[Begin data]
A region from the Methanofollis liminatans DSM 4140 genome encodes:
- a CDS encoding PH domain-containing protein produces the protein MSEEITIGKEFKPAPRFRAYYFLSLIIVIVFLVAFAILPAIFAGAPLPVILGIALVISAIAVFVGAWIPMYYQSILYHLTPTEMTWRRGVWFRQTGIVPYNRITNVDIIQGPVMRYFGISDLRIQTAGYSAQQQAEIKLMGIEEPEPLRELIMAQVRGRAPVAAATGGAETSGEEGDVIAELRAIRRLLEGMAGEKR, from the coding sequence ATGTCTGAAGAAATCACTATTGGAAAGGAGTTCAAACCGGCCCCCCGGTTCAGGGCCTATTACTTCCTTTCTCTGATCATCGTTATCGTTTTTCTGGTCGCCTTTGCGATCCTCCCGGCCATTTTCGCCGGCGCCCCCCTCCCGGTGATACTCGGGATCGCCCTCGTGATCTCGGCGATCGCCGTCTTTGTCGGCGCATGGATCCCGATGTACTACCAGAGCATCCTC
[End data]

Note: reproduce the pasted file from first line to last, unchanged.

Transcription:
A region from the Methanofollis liminatans DSM 4140 genome encodes:
- a CDS encoding PH domain-containing protein produces the protein MSEEITIGKEFKPAPRFRAYYFLSLIIVIVFLVAFAILPAIFAGAPLPVILGIALVISAIAVFVGAWIPMYYQSILYHLTPTEMTWRRGVWFRQTGIVPYNRITNVDIIQGPVMRYFGISDLRIQTAGYSAQQQAEIKLMGIEEPEPLRELIMAQVRGRAPVAAATGGAETSGEEGDVIAELRAIRRLLEGMAGEKR, from the coding sequence ATGTCTGAAGAAATCACTATTGGAAAGGAGTTCAAACCGGCCCCCCGGTTCAGGGCCTATTACTTCCTTTCTCTGATCATCGTTATCGTTTTTCTGGTCGCCTTTGCGATCCTCCCGGCCATTTTCGCCGGCGCCCCCCTCCCGGTGATACTCGGGATCGCCCTCGTGATCTCGGCGATCGCCGTCTTTGTCGGCGCATGGATCCCGATGTACTACCAGAGCATCCTC